NEW YORK -- It was California, 1968, and Pierre Salinger had just emerged victorious in a primary fight for the U.S. Senate. Reporters crowded around him with questions.
A voice called out, "Mr. Salinger, have you met with Bob MacDonald yet, and what did his support mean to your victory?" The candidate, flustered by the unfamiliar name, said Mr. MacDonald's support was crucial, adding that he hoped to meet with him shortly.
Robert W. MacDonald, the 41-year-old president and chief executive officer of the ITT Life Insurance Corp., remembers the moment fondly. After all, he was the one who posed the question. A law student and insurance salesman at the time, Mr. MacDonald had snuck into the press conference posing as a journalist with a tape recorder.
"My friends saw the whole thing on TV," he recalls, laughing. "We were always into a little chicanery."
To the dismay of most insurance executives, the mischievous twinkle in Bob MacDonald's blue-grey eyes is still there. Despite attaining the top spot at a firm with $5 billion of life insurance in force, he is the same gleeful boatrocker he was as a student, one who knows how to make waves and ride them to shore.
The Rochester, N.Y., native's first big ripples in insurance came two years ago, when he called whole life "a lousy product" and made Minneapolis-based ITT Life the first major insurer to quit underwriting the policies. He chastised other insurers for "making the sale of life insurance a test of your patriotism, where you're un-American if you don't have a policy." And he began advocating banking deregulation, just as other insurers were describing its perils before Congress.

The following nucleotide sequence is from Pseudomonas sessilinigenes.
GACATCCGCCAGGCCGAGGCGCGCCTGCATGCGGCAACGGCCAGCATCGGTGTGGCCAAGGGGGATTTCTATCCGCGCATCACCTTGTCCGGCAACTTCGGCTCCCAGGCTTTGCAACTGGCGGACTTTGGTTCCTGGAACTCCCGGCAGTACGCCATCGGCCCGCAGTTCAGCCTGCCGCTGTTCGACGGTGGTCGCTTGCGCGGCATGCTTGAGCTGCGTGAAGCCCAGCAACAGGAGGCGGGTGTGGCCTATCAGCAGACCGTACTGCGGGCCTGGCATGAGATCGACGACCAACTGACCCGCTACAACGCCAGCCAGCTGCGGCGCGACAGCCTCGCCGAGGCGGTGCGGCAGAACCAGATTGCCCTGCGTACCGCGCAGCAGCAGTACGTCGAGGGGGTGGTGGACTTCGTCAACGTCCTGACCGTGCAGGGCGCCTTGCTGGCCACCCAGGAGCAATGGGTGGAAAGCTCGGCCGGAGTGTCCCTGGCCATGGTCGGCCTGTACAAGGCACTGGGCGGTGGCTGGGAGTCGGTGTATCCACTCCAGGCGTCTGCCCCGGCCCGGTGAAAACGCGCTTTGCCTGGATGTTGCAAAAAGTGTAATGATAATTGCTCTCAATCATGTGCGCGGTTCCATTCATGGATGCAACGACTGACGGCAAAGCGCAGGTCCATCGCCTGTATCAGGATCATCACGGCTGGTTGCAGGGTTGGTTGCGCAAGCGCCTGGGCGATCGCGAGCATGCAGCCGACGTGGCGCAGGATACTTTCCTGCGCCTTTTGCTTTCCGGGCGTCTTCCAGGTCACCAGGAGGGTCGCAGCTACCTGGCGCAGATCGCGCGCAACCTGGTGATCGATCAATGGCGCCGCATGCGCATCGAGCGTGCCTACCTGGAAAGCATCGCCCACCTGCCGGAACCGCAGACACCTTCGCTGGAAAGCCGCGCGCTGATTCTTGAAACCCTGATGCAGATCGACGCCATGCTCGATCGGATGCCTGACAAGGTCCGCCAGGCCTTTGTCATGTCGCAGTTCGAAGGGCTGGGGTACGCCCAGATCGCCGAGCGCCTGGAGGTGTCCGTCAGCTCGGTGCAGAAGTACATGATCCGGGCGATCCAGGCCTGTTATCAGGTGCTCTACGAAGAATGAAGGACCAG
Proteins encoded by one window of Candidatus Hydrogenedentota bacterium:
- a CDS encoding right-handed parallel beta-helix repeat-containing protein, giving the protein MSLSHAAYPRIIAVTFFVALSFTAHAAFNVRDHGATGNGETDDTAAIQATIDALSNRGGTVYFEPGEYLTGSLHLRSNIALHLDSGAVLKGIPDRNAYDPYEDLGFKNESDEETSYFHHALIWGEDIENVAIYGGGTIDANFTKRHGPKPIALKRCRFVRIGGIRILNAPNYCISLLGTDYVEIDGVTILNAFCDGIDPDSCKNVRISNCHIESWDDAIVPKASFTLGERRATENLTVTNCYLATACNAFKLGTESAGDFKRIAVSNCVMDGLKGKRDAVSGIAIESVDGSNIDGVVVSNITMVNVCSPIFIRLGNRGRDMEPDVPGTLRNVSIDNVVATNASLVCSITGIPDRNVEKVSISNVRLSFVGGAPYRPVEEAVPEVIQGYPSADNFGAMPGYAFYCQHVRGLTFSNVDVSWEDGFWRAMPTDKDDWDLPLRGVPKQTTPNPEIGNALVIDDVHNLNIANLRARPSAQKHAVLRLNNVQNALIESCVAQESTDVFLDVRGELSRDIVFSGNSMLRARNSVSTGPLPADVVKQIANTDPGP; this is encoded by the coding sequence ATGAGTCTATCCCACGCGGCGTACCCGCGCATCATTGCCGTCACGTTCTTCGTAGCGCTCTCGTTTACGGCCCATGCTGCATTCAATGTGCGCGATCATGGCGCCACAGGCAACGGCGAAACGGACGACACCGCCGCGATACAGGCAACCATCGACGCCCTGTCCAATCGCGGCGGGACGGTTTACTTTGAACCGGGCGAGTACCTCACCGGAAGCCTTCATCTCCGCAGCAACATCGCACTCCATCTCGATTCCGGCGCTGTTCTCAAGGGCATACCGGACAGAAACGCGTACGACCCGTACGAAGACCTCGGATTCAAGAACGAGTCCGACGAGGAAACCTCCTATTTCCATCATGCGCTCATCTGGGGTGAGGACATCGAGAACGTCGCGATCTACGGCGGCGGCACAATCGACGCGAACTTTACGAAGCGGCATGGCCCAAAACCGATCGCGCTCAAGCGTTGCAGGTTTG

Today, Mr. MacDonald likens his reception at industry gatherings to that of "Jesse Jackson on a goodwill tour of Israel." He has earned several new nicknames in his role as the industry iconoclast, some of which are printable: maverick, traitor, "the Qaddafi of Insurance," and most recently, "Minnesota MacDonald and the Temple of Doom." In turn, Mr. MacDonald refers to his counterparts as "merchants of guilt" who are "down there on the credibility list with used-car dealers and sellers of mail-order aphrodisiacs."
Such colorful quotes make good copy, as reporters say, which helps bring attention to ITT Life and Mr. MacDonald's central theme: that the future of banking and insurance is a shared one. He has pressed the point for more than two years now, using the same arguments and punch lines, but it has taken that long for the message to gain some acceptance, he says.
The speech goes something like this: "The real problem in the insurance industry is distribution. The agent system is inefficient, and we don't have the margins for an inefficient system. We have to be able to get the agent in front of people and offer a more market-sensitive price. The answer is to offer it where it's most convenient and logical, and banks have everything it takes. They have two assets that we in the insurance business lack -- credibility and frequent face-to-face contact with an expansive customer base."
Bankers, meanwhile, "are looking for ways to make the brick-and-mortar branch system more profitable. To do that, they need to improve their marketing expertise, and the insurance industry excels in marketing techniques."
Many bankers and insurers agree with Mr. MacDonald and have formed alliances: American International Life Assurance Co. of New York and Citibank; Nationwide Life Insurance Co. and Bank One, Columbus, Ohio; Travelers Corp. and Hawkeye Bancorp., Des Moines; Aetna Life & Casualty Co. and First Tennessee Bank, Memphis; Equitable Assurance Society of the U.S. and Alaska Mutual Bank, Anchorage; Capital Holding Co., Louisville, Ky., and Bank of America.
ITT Life has agreements with several banks and thrifts, the largest of which is the Norwest Corp., also of Minneapolis.…